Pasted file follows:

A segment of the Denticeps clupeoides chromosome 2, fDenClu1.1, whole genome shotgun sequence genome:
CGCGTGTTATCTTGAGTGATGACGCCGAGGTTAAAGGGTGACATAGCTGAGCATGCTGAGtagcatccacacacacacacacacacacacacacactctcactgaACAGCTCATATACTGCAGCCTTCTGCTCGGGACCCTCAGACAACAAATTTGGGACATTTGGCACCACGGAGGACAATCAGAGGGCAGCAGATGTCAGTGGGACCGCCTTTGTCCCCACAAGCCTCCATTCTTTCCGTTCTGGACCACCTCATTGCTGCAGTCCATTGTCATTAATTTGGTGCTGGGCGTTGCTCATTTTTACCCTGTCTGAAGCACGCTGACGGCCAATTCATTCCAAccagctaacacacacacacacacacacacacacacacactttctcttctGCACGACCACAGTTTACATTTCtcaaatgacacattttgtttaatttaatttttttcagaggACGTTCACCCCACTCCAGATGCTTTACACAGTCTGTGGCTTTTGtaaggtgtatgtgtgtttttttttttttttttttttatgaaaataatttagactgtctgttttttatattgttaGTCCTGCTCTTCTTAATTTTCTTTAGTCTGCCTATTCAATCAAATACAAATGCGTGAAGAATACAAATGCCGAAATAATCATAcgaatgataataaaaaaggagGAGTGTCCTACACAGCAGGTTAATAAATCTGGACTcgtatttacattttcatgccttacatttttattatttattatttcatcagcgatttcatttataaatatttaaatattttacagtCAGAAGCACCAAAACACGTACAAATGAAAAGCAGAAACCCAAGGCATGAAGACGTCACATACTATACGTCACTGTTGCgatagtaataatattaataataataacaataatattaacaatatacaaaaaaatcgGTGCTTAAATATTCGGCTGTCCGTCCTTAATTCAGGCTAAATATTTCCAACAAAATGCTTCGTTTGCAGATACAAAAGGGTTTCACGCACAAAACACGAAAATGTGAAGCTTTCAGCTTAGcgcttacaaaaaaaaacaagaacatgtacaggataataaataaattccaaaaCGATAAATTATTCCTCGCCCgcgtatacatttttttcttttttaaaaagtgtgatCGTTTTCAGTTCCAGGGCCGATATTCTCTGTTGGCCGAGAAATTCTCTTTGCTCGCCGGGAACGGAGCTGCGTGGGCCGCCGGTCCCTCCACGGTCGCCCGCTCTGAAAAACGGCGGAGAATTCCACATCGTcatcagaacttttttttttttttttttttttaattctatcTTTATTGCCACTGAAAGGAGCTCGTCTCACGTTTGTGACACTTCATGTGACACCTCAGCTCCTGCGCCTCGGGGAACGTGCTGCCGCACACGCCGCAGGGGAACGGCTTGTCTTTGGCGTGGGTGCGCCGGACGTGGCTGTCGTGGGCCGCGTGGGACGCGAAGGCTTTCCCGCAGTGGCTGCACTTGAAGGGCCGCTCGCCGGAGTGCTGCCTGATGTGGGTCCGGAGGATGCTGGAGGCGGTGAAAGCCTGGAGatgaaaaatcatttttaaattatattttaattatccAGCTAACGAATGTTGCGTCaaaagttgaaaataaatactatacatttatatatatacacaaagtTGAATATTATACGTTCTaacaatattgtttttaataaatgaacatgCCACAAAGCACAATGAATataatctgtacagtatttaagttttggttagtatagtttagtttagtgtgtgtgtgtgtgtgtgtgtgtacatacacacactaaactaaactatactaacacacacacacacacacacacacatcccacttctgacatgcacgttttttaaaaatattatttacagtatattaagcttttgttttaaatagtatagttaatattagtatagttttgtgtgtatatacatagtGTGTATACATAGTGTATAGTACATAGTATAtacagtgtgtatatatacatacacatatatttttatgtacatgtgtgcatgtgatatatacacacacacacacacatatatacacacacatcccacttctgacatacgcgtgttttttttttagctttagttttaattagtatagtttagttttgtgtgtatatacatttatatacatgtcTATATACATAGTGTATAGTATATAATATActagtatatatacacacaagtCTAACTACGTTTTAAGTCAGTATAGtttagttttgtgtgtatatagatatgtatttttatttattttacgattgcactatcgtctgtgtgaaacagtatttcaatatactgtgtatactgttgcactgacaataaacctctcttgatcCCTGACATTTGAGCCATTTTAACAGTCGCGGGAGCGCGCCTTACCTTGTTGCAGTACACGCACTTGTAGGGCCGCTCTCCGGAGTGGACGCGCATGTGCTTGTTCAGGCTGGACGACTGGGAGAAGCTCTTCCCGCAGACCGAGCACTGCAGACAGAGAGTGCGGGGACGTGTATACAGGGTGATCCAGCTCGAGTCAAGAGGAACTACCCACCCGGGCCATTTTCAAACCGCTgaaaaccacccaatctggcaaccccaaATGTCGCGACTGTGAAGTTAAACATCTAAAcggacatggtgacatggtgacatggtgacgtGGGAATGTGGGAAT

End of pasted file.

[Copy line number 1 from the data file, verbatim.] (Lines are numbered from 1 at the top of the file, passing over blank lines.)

A segment of the Denticeps clupeoides chromosome 2, fDenClu1.1, whole genome shotgun sequence genome: